Kgalema Motlanthe is an ANC veteran but only became an MP in May
South Africa's ruling African National Congress (ANC) has chosen a caretaker president to replace Thabo Mbeki.
Sources within the party have named deputy leader Kgalema Motlanthe, an ally of party leader Jacob Zuma.
Mr Zuma said on Monday the decision would only be formally announced when parliament meets - on Thursday - to vote on the appointment.
Thabo Mbeki resigned on Sunday over claims of political interference in a corruption case against Mr Zuma.
He denies the allegations but said he was stepping down at the request of the ANC in the interests of party unity.
In his first comments on the case, Mr Zuma said it was one of the most difficult decisions in the ANC's history.
But Archbishop Desmond Tutu said he was "deeply disturbed" by Mr Mbeki's forced resignation, saying the interests of the ANC had been put before those of the nation.
"Our country deserves better. The way of retribution leads to a banana republic," he said.
Mr Zuma, however, promised a smooth transition.
Zuma says Kgalema Motlanthe could be president
"This is not a change of party but only leadership in government," he told reporters.
"Our economic policies will remain stable, progressive and unchanged."
Mr Mbeki has said he will remain in office until his successor is chosen.
The ANC chief whip on Monday moved a motion for Mr Mbeki's resignation to take effect on Thursday.
The new president will hold the post until elections are held in early 2009, which Mr Zuma is widely expected to win.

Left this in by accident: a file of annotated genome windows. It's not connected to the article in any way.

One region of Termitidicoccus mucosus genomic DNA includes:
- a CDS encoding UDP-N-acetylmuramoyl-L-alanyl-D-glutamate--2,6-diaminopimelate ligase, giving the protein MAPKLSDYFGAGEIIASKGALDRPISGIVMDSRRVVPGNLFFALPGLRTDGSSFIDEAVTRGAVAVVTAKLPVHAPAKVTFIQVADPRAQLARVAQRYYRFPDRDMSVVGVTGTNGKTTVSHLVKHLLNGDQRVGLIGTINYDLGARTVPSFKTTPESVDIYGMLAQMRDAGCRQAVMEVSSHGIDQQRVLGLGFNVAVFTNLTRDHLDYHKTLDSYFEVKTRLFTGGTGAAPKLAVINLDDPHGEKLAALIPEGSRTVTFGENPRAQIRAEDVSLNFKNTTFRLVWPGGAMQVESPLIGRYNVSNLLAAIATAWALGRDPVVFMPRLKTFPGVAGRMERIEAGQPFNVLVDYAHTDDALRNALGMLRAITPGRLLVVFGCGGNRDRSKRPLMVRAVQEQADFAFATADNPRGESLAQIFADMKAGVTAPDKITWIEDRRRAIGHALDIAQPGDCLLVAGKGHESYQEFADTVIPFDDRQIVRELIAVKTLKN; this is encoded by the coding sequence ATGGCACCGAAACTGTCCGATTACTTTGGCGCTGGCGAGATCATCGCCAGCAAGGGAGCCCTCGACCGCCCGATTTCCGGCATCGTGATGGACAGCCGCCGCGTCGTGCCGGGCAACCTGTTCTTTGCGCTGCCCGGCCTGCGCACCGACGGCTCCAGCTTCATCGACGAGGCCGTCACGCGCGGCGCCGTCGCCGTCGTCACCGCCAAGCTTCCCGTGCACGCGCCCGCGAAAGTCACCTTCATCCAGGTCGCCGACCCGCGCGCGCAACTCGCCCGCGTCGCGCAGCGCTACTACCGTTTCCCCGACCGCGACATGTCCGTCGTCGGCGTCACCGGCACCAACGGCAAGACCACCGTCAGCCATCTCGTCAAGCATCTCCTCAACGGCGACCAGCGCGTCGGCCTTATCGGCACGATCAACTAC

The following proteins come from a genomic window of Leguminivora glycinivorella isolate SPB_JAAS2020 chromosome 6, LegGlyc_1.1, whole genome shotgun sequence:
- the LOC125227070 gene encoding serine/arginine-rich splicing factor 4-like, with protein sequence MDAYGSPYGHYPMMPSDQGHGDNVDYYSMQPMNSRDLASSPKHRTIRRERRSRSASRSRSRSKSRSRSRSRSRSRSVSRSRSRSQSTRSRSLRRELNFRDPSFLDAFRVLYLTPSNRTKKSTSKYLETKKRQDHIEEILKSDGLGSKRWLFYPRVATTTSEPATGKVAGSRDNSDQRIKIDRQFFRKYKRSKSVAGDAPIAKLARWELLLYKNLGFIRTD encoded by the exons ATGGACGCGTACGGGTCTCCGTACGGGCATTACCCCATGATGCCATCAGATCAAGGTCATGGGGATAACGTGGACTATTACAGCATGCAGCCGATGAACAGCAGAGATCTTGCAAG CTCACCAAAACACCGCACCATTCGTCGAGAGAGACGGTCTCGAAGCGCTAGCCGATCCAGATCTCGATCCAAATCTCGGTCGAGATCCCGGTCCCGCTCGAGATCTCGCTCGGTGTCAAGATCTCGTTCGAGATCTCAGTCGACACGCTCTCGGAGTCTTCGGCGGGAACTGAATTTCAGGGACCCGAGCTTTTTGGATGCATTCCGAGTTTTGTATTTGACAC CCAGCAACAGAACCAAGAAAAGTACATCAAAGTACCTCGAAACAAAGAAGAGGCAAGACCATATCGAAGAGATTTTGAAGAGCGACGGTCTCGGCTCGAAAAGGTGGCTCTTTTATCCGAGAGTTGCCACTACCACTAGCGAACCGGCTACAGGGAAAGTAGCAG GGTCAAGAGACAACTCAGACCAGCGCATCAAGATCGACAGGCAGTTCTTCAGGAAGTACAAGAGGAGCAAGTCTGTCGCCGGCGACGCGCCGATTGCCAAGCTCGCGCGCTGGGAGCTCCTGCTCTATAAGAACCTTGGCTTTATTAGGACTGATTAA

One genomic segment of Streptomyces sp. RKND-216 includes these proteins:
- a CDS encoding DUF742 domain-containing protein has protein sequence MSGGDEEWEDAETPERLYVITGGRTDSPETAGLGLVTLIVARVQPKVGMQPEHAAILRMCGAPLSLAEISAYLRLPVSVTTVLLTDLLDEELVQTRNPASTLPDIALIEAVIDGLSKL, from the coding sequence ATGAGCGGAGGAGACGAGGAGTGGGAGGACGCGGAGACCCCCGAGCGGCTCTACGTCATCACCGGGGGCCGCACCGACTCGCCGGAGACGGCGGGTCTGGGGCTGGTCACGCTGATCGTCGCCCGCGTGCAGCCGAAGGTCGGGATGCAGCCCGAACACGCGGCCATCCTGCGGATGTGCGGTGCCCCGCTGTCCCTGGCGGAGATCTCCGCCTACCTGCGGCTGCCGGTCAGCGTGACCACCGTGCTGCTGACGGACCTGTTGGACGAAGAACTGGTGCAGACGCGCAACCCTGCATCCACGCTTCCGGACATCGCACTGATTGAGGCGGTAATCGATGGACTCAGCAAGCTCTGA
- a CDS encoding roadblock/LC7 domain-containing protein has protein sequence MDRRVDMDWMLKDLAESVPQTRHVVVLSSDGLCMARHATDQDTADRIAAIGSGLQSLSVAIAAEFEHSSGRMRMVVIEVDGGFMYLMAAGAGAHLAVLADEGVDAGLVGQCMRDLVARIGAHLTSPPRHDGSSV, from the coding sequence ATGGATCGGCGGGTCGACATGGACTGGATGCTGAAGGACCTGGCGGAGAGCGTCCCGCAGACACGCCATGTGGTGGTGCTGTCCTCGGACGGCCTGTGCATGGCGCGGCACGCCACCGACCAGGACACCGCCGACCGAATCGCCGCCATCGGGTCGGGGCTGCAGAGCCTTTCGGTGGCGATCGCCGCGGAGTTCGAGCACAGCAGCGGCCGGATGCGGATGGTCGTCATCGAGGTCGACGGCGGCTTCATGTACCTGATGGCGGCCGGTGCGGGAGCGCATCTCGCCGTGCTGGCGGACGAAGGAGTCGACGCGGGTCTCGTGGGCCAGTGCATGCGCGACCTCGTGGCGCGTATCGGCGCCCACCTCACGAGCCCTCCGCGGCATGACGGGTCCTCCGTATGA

Mr Zuma said the candidate would be named in parliament "at an appropriate moment".
However, he said of Mr Motlanthe - the man heavily tipped for the post - "I am confident that if given that responsibility he will be equal to the task".
If confirmed, it would be a meteoric rise for Mr Motlanthe, who only became an MP in May.
However he has impeccable ANC credentials, the BBC's Jonah Fisher in Johannesburg says.
Mr Motlanthe spent much of the 1980s jailed on Robben Island along with Nelson Mandela.
He was made ANC secretary general in 1997 and became the party's number two in December, at the same time as Jacob Zuma was elected party leader.
ANC General Secretary Gwede Mantashe said the decision to ask for Mr Mbeki's resignation was taken to avoid divisions in the party.
Mr Zuma, he said, would not take over immediately but would wait for general elections when, if voted in, he would be "a people's president".
Mbeki announces his resignation
Mr Mantashe insisted the resignation call was not a punishment for Mr Mbeki and that the president would be given the chance to continue his role as mediator in Zimbabwe.
However, the main opposition party, the Democratic Alliance, said Mr Zuma had "got what he wanted" from Mr Mbeki's resignation.
Party leader Helen Zille told the BBC's Network Africa programme that Mr Zuma wanted "a political solution to his legal problems".
Praising Mr Mbeki as a strategic thinker and peacemaker, she described Mr Zuma as "the leader of a rabble out to grab the spoils of state for their own interests".
Mr Mbeki's resignation came days after a high court judge suggested he might have interfered in a corruption case against Mr Zuma.
In his television address, Mr Mbeki made an impassioned defence of his position.
Neither he nor his cabinet had made any attempt to meddle with the judicial process, he said, and he dismissed any suggestion he had been trying to shape the judgement for his own political ends.
Mr Mbeki fired Mr Zuma as deputy president in 2005 after his financial adviser was found guilty of soliciting a bribe on his behalf.
But Mr Zuma returned to the political stage to topple his rival as ANC leader in bitterly contested elections last year.